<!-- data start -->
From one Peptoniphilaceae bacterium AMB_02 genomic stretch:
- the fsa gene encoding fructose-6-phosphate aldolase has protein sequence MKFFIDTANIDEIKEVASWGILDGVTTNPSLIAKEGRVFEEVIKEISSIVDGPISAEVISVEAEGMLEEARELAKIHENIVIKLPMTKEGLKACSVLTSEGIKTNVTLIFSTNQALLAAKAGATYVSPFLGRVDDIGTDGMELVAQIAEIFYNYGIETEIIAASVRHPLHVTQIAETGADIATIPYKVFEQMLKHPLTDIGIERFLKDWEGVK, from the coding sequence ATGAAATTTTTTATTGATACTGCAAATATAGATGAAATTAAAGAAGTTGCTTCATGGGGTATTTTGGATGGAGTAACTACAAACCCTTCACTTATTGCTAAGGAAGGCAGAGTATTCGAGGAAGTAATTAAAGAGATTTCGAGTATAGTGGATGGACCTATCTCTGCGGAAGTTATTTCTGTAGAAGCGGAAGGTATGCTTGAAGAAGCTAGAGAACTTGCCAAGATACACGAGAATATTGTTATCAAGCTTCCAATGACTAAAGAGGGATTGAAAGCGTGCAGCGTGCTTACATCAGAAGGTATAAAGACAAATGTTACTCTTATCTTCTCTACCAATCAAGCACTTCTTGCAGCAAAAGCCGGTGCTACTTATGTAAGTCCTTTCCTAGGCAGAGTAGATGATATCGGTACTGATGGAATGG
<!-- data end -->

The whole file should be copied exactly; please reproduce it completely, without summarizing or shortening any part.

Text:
From one Peptoniphilaceae bacterium AMB_02 genomic stretch:
- the fsa gene encoding fructose-6-phosphate aldolase has protein sequence MKFFIDTANIDEIKEVASWGILDGVTTNPSLIAKEGRVFEEVIKEISSIVDGPISAEVISVEAEGMLEEARELAKIHENIVIKLPMTKEGLKACSVLTSEGIKTNVTLIFSTNQALLAAKAGATYVSPFLGRVDDIGTDGMELVAQIAEIFYNYGIETEIIAASVRHPLHVTQIAETGADIATIPYKVFEQMLKHPLTDIGIERFLKDWEGVK, from the coding sequence ATGAAATTTTTTATTGATACTGCAAATATAGATGAAATTAAAGAAGTTGCTTCATGGGGTATTTTGGATGGAGTAACTACAAACCCTTCACTTATTGCTAAGGAAGGCAGAGTATTCGAGGAAGTAATTAAAGAGATTTCGAGTATAGTGGATGGACCTATCTCTGCGGAAGTTATTTCTGTAGAAGCGGAAGGTATGCTTGAAGAAGCTAGAGAACTTGCCAAGATACACGAGAATATTGTTATCAAGCTTCCAATGACTAAAGAGGGATTGAAAGCGTGCAGCGTGCTTACATCAGAAGGTATAAAGACAAATGTTACTCTTATCTTCTCTACCAATCAAGCACTTCTTGCAGCAAAAGCCGGTGCTACTTATGTAAGTCCTTTCCTAGGCAGAGTAGATGATATCGGTACTGATGGAATGG